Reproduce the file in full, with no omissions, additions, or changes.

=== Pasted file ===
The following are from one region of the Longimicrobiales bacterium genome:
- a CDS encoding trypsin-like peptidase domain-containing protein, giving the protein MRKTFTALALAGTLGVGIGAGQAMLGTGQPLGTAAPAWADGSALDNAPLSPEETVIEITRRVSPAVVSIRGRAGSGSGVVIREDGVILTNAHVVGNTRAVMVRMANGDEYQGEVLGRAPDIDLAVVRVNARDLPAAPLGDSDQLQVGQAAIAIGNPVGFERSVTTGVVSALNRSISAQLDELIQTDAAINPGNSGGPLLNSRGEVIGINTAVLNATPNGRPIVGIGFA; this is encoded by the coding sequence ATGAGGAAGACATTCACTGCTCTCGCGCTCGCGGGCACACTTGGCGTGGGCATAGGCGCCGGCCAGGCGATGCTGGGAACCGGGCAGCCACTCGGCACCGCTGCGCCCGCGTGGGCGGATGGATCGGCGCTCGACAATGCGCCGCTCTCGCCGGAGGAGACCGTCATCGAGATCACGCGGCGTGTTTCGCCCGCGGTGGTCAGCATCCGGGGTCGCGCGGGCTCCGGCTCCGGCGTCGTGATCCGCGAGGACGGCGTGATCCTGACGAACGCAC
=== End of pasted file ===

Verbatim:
The following are from one region of the Longimicrobiales bacterium genome:
- a CDS encoding trypsin-like peptidase domain-containing protein, giving the protein MRKTFTALALAGTLGVGIGAGQAMLGTGQPLGTAAPAWADGSALDNAPLSPEETVIEITRRVSPAVVSIRGRAGSGSGVVIREDGVILTNAHVVGNTRAVMVRMANGDEYQGEVLGRAPDIDLAVVRVNARDLPAAPLGDSDQLQVGQAAIAIGNPVGFERSVTTGVVSALNRSISAQLDELIQTDAAINPGNSGGPLLNSRGEVIGINTAVLNATPNGRPIVGIGFA; this is encoded by the coding sequence ATGAGGAAGACATTCACTGCTCTCGCGCTCGCGGGCACACTTGGCGTGGGCATAGGCGCCGGCCAGGCGATGCTGGGAACCGGGCAGCCACTCGGCACCGCTGCGCCCGCGTGGGCGGATGGATCGGCGCTCGACAATGCGCCGCTCTCGCCGGAGGAGACCGTCATCGAGATCACGCGGCGTGTTTCGCCCGCGGTGGTCAGCATCCGGGGTCGCGCGGGCTCCGGCTCCGGCGTCGTGATCCGCGAGGACGGCGTGATCCTGACGAACGCAC